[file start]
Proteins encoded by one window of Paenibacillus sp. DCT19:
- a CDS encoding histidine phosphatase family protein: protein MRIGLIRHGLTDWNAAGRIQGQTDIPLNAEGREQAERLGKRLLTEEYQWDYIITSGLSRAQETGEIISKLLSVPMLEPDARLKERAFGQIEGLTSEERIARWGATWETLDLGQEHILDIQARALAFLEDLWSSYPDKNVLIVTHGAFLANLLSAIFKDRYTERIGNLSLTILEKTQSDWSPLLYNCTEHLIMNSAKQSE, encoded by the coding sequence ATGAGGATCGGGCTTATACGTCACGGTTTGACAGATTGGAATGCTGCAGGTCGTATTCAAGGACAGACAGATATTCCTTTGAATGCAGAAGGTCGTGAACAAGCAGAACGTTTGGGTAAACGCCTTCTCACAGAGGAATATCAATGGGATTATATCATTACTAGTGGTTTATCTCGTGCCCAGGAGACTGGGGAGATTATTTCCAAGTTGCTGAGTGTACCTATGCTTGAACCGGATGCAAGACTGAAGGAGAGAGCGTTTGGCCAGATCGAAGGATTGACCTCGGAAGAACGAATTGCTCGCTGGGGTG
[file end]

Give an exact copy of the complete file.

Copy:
Proteins encoded by one window of Paenibacillus sp. DCT19:
- a CDS encoding histidine phosphatase family protein: protein MRIGLIRHGLTDWNAAGRIQGQTDIPLNAEGREQAERLGKRLLTEEYQWDYIITSGLSRAQETGEIISKLLSVPMLEPDARLKERAFGQIEGLTSEERIARWGATWETLDLGQEHILDIQARALAFLEDLWSSYPDKNVLIVTHGAFLANLLSAIFKDRYTERIGNLSLTILEKTQSDWSPLLYNCTEHLIMNSAKQSE, encoded by the coding sequence ATGAGGATCGGGCTTATACGTCACGGTTTGACAGATTGGAATGCTGCAGGTCGTATTCAAGGACAGACAGATATTCCTTTGAATGCAGAAGGTCGTGAACAAGCAGAACGTTTGGGTAAACGCCTTCTCACAGAGGAATATCAATGGGATTATATCATTACTAGTGGTTTATCTCGTGCCCAGGAGACTGGGGAGATTATTTCCAAGTTGCTGAGTGTACCTATGCTTGAACCGGATGCAAGACTGAAGGAGAGAGCGTTTGGCCAGATCGAAGGATTGACCTCGGAAGAACGAATTGCTCGCTGGGGTG